Nucleus Research Highlights a Rise of Cross-Platform Integrations & CEO Departures in Top 10 Technology Predictions for 2020

Analysts discuss the market’s hottest technology trends from blockchain to artificial intelligence

BOSTON--()--Today, Nucleus Research unveiled its top 10 technology predictions for 2020, sharing the firm’s take on the rising and falling trends that are currently shaping the market. This year, Nucleus delves into the prospects for blockchain and artificial intelligence -- two of the market’s hottest buzzwords -- and unravels the increasing popularity of pay cards and wage accessibility among employers. Nucleus also highlights cross-platform integrations, impending CEO departures, the effectiveness of multi-cloud strategies and the importance of end-user security as other ongoing trends to watch in 2020.

This year’s predictions reflect the latest trends that we expect will impact our clients in the coming year,” said Ian Campbell, CEO of Nucleus Research. “Based on our analysis of market forces and end user experiences, our Top 10 predictions have an accuracy record of over 94 percent and help our clients make better decisions each year.”

Nucleus Research’s top 10 predictions for 2020 look at opportunities and pitfalls based on the numbers that drive business. Publishing more ROI case studies than any other research firm in the industry, Nucleus works closely with thousands of end-user customers to provide an accurate picture of tomorrow’s trends through a numbers-driven approach.

The annual technology predictions analyze and apply historical data to each prediction with a 94% track record for accuracy over the past 15 years.

Nucleus’ predictions for 2020 include:

  • Uncle Sam’s Helping Hand: As individual states begin to expand personal privacy rights, operating across state lines will become increasingly complex and raise barriers to business. The federal government needs to step in now and create an American GDPR to head off the virtual impossibility of remaining compliant with 50 different state policies.
  • Blockchain Still Far from the Mark: Outside of a few real-world use cases, blockchain is not delivering the value it has been hyped up to usher in and it is at least five years away from being widely adopted.
  • Artificial Intelligence - Still More A Than I: Researchers have made progress in improving the accuracy and explainability of machine learning models, but there is still a long way to go. Computers are great at separating a problem into its component parts and recognizing patterns, but that is still far removed from being truly intelligent.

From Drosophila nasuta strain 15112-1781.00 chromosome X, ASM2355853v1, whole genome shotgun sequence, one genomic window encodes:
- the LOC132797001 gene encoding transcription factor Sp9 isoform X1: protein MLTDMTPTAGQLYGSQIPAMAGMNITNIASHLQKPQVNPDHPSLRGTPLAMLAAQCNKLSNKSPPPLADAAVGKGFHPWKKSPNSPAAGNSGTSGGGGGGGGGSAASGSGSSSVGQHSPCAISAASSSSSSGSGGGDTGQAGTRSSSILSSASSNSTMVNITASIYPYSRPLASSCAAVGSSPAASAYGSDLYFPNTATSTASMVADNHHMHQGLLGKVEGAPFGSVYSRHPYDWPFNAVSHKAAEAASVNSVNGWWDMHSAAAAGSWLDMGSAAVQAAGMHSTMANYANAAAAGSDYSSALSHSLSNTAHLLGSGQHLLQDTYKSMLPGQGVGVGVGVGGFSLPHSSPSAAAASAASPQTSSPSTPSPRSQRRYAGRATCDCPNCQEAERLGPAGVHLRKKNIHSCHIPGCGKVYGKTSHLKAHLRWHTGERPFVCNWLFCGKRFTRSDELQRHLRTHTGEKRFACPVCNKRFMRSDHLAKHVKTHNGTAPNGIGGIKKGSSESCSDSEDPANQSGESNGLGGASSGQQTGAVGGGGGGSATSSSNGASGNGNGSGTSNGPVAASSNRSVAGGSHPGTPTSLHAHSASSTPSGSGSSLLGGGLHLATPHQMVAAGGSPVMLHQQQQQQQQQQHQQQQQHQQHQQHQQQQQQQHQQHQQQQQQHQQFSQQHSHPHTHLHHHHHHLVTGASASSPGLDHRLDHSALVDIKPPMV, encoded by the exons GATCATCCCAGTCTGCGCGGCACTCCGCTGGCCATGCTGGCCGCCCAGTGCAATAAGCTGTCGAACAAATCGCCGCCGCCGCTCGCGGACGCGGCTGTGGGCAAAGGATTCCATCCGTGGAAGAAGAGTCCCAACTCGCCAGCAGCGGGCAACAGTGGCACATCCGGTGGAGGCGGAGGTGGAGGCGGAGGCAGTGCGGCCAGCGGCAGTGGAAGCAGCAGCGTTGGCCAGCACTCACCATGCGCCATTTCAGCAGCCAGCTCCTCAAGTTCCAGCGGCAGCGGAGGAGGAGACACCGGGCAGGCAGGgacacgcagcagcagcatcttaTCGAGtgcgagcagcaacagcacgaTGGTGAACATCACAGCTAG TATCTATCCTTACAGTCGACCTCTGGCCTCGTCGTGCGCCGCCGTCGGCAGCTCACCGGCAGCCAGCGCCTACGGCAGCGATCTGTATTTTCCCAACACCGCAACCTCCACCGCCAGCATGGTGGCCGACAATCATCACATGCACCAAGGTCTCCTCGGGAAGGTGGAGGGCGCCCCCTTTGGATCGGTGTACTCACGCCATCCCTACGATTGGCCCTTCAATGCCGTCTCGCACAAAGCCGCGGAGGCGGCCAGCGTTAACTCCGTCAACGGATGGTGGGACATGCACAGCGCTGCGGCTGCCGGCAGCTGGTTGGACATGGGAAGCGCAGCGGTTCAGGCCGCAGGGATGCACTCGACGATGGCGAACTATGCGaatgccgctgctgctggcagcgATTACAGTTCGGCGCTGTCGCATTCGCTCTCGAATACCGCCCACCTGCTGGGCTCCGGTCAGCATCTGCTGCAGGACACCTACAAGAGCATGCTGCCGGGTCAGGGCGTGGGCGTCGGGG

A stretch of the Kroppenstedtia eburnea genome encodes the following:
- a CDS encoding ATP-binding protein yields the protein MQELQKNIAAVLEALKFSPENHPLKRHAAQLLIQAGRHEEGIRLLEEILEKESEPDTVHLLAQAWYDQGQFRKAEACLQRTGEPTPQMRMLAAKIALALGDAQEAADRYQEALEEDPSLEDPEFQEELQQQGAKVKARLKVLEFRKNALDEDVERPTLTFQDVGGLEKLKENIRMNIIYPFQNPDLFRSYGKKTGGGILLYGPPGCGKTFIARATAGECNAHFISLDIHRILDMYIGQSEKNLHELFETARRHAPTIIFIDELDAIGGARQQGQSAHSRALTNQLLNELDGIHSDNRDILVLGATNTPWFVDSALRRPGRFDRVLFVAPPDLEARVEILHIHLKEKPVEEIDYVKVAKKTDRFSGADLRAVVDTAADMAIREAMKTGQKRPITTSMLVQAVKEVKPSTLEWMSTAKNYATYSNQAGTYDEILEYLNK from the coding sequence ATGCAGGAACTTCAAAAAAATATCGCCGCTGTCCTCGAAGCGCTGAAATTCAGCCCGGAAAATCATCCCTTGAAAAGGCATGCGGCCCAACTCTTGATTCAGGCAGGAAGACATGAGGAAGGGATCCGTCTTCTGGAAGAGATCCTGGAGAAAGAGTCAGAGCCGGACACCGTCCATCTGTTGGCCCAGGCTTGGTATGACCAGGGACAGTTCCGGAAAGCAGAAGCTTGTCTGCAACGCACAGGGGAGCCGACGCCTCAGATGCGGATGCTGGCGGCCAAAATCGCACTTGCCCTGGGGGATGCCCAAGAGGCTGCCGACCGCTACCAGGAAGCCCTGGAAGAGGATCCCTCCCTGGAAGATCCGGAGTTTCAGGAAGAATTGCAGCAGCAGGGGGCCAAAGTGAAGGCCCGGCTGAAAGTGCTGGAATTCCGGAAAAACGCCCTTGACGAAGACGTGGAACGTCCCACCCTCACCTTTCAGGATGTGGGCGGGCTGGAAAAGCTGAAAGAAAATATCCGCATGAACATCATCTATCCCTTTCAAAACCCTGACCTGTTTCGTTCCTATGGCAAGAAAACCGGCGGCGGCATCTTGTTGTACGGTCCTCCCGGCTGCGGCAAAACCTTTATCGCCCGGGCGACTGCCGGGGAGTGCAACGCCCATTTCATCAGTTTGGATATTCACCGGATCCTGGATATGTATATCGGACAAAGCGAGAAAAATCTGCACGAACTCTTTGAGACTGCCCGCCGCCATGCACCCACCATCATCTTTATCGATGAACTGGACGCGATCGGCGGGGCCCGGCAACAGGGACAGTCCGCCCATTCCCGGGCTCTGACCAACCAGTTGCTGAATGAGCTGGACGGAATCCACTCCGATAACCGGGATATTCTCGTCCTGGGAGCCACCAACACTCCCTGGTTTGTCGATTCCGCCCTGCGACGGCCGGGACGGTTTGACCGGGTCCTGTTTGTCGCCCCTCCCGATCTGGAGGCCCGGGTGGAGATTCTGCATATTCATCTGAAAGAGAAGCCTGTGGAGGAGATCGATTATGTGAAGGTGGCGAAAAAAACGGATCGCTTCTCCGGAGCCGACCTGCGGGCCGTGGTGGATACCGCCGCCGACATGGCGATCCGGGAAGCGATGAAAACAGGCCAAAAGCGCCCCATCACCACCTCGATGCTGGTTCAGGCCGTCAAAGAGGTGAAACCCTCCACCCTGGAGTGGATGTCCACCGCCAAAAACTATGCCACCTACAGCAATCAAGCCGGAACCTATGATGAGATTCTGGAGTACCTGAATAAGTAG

• Vendors Finally Stick to their Strengths: Vendors with a vertical approach will be more successful than their horizontal counterparts, due to their close alignment with specific customer needs and reduced cost of ownership, leading to a shorter time to value.
  • Employers Pony Up for Wage Accessibility: With retail margins and unemployment levels shrinking to microscopic levels, organizations with hourly workforces are looking for ways to attract and retain a dwindling labor supply, such as providing employees access to their wages as they earn them with pay cards.
  • All You Need is Integration: With the inherent flexibility offered by the cloud, users will increasingly search for connections to the best solutions, not the most convenient solutions. More vendors will soon begin touting “frictionless” integrations across platforms, rather than “seamless” integrations within their own stack.
  • Breaking Up is Hard to Do…or Not: As the pace of technology mergers and acquisitions continues to increase, more CEOs are likely to transition. Renewed interest from executive boards and shareholders is prompting desperate moves from CEOs to reignite company growth, which will have scattered success.
  • Too Many Clouds Spoil the View: Multi-cloud strategies will gain traction in 2020, but not necessarily to the user’s benefit. The redundancy of multiple clouds delivers both security and performance improvements to enterprise applications and the market will eventually expand to include all customers.
  • Performance Management Takes Flight: CPM customers have begun to recognize the value of actually tracking financial performance against planned budgets. The market opportunity for both established vendors and new players will attract further external investment in the space, giving customers a greater number of solution choices at competitive prices.
  • Gimme Shelter: The greatest security threat to any enterprise is the end user. Making end users aware of the consequences of their actions, including examples of worst-case scenarios, must be an integral part of security education exercises in 2020.

For the full 2020 Technology Predictions report, visit:

About Nucleus Research

Nucleus Research is a global provider of investigative, case-based technology research and advisory services. We deliver the numbers that drive business decisions. For more information, visit or follow us on Twitter @NucleusResearch.


Adam Ouellet
(781) 966-4100


Adam Ouellet
(781) 966-4100